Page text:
I freely admit that with my current level of knowledge, I couldn’t have dealt with these issues on my own. My better half’s engineering problem-solving ability and experience often saves the day – that, combined with my willingness to deal with drywall finishing.
4. We’re Introverts…
I love people, but I need quiet and solitude to recharge from my busy work week. I also like working with my hands as much as possible.
We spend a lot of time at home doing all kinds of reno projects. For a pair of homebodies like us, spending on a home makes sense. For people who need to have lots of money available for clothes, travel, and the latest whatever, a townhouse makes more sense.
5. …Except that We Love to Entertain at Home
I spent my twenties and early thirties out on the town at night, watching great bands almost every weekend. I loved those years, but now I’m more of a morning person and the idea of staying up late just isn’t fun any more.
So whenever we can, we invite our friends over. We enjoy making food and having great conversations, and like having a house that’s large enough so that everyone can be comfortable.
6. We’ll Be Able to Age in Place
The new house isn’t a bungalow, but it’s a split-level ranch house without long flights of stairs. Most of the living space is on one floor, so someday when our hips and knees go, we won’t have too much trouble getting around.
Buying a new home that’s better laid out for reduced mobility costs money. There’s land transfer taxes, lawyer’s fees, etc. Not to mention the costs of setting up the home the way we like it. I didn’t want to put time and energy into a house, only to have to do it all over again when we’re seniors. Thanks to my ability to think ahead to an almost absurd level, each renovation that we do is as future proof as possible.
7. It’s a Good Investment
Our house is the ugly duckling of the neighbourhood. While it would have been very stylish when it was first built in the 1960s, the house and especially the yard have been neglected for years. A few questionable design decisions had been made during the renovations, including the in-law suite that had been added, didn’t help. The kitchen was from the early 1990s, and looked it. The house had been on the market for 6 months – not a good sign.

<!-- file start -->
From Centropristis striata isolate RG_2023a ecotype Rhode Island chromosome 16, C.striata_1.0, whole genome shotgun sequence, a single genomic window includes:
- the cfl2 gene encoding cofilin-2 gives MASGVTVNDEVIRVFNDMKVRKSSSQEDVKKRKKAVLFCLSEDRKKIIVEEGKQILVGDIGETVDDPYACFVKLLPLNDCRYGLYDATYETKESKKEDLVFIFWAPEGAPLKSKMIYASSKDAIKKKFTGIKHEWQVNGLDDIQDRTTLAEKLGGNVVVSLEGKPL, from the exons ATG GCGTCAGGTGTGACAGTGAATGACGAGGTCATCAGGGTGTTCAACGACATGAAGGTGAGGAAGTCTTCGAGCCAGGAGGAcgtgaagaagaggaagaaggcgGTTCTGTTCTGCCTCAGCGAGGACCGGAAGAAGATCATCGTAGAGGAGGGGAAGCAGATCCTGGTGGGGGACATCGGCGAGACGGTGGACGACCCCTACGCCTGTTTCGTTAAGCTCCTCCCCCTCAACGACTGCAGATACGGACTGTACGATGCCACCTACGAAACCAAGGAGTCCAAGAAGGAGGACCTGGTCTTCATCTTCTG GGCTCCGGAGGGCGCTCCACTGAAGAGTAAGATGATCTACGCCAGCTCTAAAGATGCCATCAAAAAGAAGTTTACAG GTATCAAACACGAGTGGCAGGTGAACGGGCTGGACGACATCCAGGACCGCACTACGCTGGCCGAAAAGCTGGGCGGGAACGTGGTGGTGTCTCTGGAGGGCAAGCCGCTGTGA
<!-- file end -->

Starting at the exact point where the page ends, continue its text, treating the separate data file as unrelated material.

But the foundation was fine, thanks to the slope of the land. The roof was in OK shape, and the house was basically sound overall.
When we purchased the home, it wasn’t priced to sell, but it was priced hundreds of thousands of dollars below the asking price of other houses in the neighbourhood. While we’ll have to spend a lot of time and money to get it into shape, we’ll be saving by doing the labour for many of the projects.
If we need to sell someday, we feel we’ll be getting a good return on our investment. But just to be clear – we won’t be able to flip it in a couple of years. That may work in some areas, but not where we are. While we’re very close to things like grocery stores, pharmacies and other basic amenities, it’s not one of the city’s hottest neighbourhoods.
It’s a Win…For Us
For us, a fixer upper is definitely a challenge, but a doable challenge. We knew what we were getting into (for the most part), and are able to roll with the inevitable unexpected situations. We spend a lot of time reading and learning to try and solve problems. If you’ve got a good grasp of how home systems work and are good with the idea of spending most weekends making drywall dust or up on the roof, a fixer upper might be for you.
Any house will have problems someday. Fixer uppers have more problems right now. But some have unique living spaces that can really improve your outlook on life – we find we feel better about the time we spend at home because we have more space.
We also like knowing we have a lot of reno projects waiting in the queue, and a lot of skills to develop. In the end, it’s all about making sure your weekends are about doing what you love to do.